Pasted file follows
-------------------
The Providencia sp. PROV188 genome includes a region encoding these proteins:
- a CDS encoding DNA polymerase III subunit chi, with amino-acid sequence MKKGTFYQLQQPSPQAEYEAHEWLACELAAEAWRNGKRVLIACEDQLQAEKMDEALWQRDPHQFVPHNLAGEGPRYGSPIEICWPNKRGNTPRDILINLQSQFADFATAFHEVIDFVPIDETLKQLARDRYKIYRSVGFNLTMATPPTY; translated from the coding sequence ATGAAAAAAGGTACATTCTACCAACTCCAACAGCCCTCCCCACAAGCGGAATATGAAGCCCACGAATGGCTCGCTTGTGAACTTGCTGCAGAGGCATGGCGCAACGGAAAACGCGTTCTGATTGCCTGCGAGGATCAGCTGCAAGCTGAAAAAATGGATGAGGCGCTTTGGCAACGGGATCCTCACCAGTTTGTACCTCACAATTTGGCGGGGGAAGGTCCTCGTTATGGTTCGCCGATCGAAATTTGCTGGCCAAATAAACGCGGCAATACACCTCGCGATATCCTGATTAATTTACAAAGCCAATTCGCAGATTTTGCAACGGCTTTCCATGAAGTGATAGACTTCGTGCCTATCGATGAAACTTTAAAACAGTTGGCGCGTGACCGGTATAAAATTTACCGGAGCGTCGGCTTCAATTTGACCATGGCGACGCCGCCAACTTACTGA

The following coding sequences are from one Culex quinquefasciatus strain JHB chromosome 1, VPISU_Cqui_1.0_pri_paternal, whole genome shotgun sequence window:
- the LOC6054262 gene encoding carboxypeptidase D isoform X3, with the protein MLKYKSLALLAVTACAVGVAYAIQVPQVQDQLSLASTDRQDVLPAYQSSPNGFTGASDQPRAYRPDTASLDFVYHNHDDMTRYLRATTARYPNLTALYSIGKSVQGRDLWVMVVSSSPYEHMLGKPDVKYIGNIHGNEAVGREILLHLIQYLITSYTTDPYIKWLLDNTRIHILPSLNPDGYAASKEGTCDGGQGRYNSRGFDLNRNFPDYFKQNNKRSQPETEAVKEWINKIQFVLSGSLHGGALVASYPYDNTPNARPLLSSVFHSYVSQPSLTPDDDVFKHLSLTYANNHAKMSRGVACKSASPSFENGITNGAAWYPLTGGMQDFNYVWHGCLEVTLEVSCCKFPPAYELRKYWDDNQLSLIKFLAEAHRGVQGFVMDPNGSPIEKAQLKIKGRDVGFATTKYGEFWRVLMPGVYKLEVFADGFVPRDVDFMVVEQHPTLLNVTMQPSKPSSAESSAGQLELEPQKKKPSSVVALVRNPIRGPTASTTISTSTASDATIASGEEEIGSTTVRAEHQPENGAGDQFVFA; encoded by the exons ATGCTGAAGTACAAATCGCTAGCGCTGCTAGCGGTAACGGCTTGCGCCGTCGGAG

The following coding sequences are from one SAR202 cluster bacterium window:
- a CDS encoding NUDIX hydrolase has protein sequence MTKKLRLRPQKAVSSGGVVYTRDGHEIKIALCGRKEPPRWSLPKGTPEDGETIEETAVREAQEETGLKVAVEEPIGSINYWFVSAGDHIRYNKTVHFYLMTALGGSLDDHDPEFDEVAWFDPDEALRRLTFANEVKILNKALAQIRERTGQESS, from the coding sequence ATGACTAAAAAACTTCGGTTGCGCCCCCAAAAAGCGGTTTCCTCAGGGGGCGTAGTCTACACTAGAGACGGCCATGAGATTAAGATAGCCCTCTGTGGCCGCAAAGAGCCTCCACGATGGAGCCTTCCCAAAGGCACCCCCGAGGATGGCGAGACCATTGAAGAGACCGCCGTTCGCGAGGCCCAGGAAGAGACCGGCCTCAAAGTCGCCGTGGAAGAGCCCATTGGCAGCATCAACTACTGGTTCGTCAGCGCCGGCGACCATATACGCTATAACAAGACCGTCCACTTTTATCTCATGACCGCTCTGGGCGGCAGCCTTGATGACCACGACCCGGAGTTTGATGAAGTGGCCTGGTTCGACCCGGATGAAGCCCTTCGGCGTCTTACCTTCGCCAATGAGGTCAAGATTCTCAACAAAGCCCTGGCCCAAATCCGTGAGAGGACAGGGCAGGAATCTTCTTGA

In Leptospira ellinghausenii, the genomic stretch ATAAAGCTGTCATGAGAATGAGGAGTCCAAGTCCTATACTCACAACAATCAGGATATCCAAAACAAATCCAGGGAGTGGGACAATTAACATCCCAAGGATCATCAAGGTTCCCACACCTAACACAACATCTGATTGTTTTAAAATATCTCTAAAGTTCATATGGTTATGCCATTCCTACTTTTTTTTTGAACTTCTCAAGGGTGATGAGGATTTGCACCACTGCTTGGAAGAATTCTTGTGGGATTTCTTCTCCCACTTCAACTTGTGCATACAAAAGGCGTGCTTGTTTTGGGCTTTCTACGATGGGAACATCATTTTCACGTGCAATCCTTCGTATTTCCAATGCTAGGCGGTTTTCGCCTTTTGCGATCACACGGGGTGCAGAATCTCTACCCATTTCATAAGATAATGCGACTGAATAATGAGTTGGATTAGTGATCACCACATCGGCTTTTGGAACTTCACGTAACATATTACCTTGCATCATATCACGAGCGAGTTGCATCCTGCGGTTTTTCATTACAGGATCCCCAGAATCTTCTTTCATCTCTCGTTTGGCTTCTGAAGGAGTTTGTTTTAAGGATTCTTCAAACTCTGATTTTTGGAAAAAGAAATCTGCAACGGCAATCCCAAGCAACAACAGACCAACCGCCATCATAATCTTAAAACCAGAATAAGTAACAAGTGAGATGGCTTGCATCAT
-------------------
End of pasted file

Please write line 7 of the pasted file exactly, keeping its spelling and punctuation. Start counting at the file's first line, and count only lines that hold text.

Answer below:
In Leptospira ellinghausenii, the genomic stretch ATAAAGCTGTCATGAGAATGAGGAGTCCAAGTCCTATACTCACAACAATCAGGATATCCAAAACAAATCCAGGGAGTGGGACAATTAACATCCCAAGGATCATCAAGGTTCCCACACCTAACACAACATCTGATTGTTTTAAAATATCTCTAAAGTTCATATGGTTATGCCATTCCTACTTTTTTTTTGAACTTCTCAAGGGTGATGAGGATTTGCACCACTGCTTGGAAGAATTCTTGTGGGATTTCTTCTCCCACTTCAACTTGTGCATACAAAAGGCGTGCTTGTTTTGGGCTTTCTACGATGGGAACATCATTTTCACGTGCAATCCTTCGTATTTCCAATGCTAGGCGGTTTTCGCCTTTTGCGATCACACGGGGTGCAGAATCTCTACCCATTTCATAAGATAATGCGACTGAATAATGAGTTGGATTAGTGATCACCACATCGGCTTTTGGAACTTCACGTAACATATTACCTTGCATCATATCACGAGCGAGTTGCATCCTGCGGTTTTTCATTACAGGATCCCCAGAATCTTCTTTCATCTCTCGTTTGGCTTCTGAAGGAGTTTGTTTTAAGGATTCTTCAAACTCTGATTTTTGGAAAAAGAAATCTGCAACGGCAATCCCAAGCAACAACAGACCAACCGCCATCATAATCTTAAAACCAGAATAAGTAACAAGTGAGATGGCTTGCATCAT